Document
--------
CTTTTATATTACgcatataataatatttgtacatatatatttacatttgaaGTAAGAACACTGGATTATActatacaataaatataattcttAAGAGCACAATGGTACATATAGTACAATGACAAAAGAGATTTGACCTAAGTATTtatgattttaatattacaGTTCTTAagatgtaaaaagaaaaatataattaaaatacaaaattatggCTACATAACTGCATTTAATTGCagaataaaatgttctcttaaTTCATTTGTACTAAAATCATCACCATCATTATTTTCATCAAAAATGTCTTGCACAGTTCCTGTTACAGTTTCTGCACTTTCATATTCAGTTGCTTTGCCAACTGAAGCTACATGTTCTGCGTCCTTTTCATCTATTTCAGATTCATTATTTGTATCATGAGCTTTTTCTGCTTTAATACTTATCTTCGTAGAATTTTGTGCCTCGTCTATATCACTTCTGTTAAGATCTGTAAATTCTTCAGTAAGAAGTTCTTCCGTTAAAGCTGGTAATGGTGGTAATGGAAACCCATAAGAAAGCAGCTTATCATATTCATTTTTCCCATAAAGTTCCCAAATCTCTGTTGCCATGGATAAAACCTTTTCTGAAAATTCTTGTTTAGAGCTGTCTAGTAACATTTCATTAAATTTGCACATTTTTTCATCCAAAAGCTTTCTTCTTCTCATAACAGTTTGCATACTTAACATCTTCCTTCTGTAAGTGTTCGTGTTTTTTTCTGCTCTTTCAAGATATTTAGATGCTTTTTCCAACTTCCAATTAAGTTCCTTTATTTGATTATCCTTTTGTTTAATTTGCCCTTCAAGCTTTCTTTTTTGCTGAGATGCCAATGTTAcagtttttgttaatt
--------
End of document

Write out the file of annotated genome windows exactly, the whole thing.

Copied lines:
CTTTTATATTACgcatataataatatttgtacatatatatttacatttgaaGTAAGAACACTGGATTATActatacaataaatataattcttAAGAGCACAATGGTACATATAGTACAATGACAAAAGAGATTTGACCTAAGTATTtatgattttaatattacaGTTCTTAagatgtaaaaagaaaaatataattaaaatacaaaattatggCTACATAACTGCATTTAATTGCagaataaaatgttctcttaaTTCATTTGTACTAAAATCATCACCATCATTATTTTCATCAAAAATGTCTTGCACAGTTCCTGTTACAGTTTCTGCACTTTCATATTCAGTTGCTTTGCCAACTGAAGCTACATGTTCTGCGTCCTTTTCATCTATTTCAGATTCATTATTTGTATCATGAGCTTTTTCTGCTTTAATACTTATCTTCGTAGAATTTTGTGCCTCGTCTATATCACTTCTGTTAAGATCTGTAAATTCTTCAGTAAGAAGTTCTTCCGTTAAAGCTGGTAATGGTGGTAATGGAAACCCATAAGAAAGCAGCTTATCATATTCATTTTTCCCATAAAGTTCCCAAATCTCTGTTGCCATGGATAAAACCTTTTCTGAAAATTCTTGTTTAGAGCTGTCTAGTAACATTTCATTAAATTTGCACATTTTTTCATCCAAAAGCTTTCTTCTTCTCATAACAGTTTGCATACTTAACATCTTCCTTCTGTAAGTGTTCGTGTTTTTTTCTGCTCTTTCAAGATATTTAGATGCTTTTTCCAACTTCCAATTAAGTTCCTTTATTTGATTATCCTTTTGTTTAATTTGCCCTTCAAGCTTTCTTTTTTGCTGAGATGCCAATGTTAcagtttttgttaatt